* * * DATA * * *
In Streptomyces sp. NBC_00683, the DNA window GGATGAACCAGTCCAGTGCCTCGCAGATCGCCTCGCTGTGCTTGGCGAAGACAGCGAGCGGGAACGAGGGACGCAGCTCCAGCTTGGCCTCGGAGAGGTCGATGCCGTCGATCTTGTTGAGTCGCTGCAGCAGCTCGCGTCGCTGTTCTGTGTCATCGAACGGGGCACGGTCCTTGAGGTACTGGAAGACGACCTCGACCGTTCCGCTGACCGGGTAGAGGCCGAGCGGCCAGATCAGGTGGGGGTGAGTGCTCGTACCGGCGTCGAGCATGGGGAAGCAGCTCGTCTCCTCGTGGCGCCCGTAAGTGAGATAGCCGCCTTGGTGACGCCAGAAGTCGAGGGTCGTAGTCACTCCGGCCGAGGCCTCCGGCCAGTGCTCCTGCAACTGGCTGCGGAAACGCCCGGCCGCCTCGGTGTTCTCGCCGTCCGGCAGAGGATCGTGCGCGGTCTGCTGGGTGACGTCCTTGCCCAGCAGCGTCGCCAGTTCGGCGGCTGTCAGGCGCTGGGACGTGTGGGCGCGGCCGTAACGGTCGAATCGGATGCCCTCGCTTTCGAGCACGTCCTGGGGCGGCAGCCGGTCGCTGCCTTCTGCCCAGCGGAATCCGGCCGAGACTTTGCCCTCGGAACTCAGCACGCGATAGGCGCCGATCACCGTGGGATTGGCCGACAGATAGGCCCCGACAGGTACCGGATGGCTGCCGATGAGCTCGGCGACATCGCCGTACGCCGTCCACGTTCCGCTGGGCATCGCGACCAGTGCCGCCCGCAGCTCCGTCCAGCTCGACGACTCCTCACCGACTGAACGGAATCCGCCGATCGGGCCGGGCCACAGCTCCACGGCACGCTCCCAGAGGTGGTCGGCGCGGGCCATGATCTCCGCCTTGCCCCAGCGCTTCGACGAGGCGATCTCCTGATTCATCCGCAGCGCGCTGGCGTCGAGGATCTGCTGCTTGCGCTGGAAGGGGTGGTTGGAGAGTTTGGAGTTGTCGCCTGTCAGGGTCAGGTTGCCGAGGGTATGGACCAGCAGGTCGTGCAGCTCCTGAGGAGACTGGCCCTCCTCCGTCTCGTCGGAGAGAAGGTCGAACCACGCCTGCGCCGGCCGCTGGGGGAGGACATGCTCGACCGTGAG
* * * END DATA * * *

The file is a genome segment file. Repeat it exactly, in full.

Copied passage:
In Streptomyces sp. NBC_00683, the DNA window GGATGAACCAGTCCAGTGCCTCGCAGATCGCCTCGCTGTGCTTGGCGAAGACAGCGAGCGGGAACGAGGGACGCAGCTCCAGCTTGGCCTCGGAGAGGTCGATGCCGTCGATCTTGTTGAGTCGCTGCAGCAGCTCGCGTCGCTGTTCTGTGTCATCGAACGGGGCACGGTCCTTGAGGTACTGGAAGACGACCTCGACCGTTCCGCTGACCGGGTAGAGGCCGAGCGGCCAGATCAGGTGGGGGTGAGTGCTCGTACCGGCGTCGAGCATGGGGAAGCAGCTCGTCTCCTCGTGGCGCCCGTAAGTGAGATAGCCGCCTTGGTGACGCCAGAAGTCGAGGGTCGTAGTCACTCCGGCCGAGGCCTCCGGCCAGTGCTCCTGCAACTGGCTGCGGAAACGCCCGGCCGCCTCGGTGTTCTCGCCGTCCGGCAGAGGATCGTGCGCGGTCTGCTGGGTGACGTCCTTGCCCAGCAGCGTCGCCAGTTCGGCGGCTGTCAGGCGCTGGGACGTGTGGGCGCGGCCGTAACGGTCGAATCGGATGCCCTCGCTTTCGAGCACGTCCTGGGGCGGCAGCCGGTCGCTGCCTTCTGCCCAGCGGAATCCGGCCGAGACTTTGCCCTCGGAACTCAGCACGCGATAGGCGCCGATCACCGTGGGATTGGCCGACAGATAGGCCCCGACAGGTACCGGATGGCTGCCGATGAGCTCGGCGACATCGCCGTACGCCGTCCACGTTCCGCTGGGCATCGCGACCAGTGCCGCCCGCAGCTCCGTCCAGCTCGACGACTCCTCACCGACTGAACGGAATCCGCCGATCGGGCCGGGCCACAGCTCCACGGCACGCTCCCAGAGGTGGTCGGCGCGGGCCATGATCTCCGCCTTGCCCCAGCGCTTCGACGAGGCGATCTCCTGATTCATCCGCAGCGCGCTGGCGTCGAGGATCTGCTGCTTGCGCTGGAAGGGGTGGTTGGAGAGTTTGGAGTTGTCGCCTGTCAGGGTCAGGTTGCCGAGGGTATGGACCAGCAGGTCGTGCAGCTCCTGAGGAGACTGGCCCTCCTCCGTCTCGTCGGAGAGAAGGTCGAACCACGCCTGCGCCGGCCGCTGGGGGAGGACATGCTCGACCGTGAG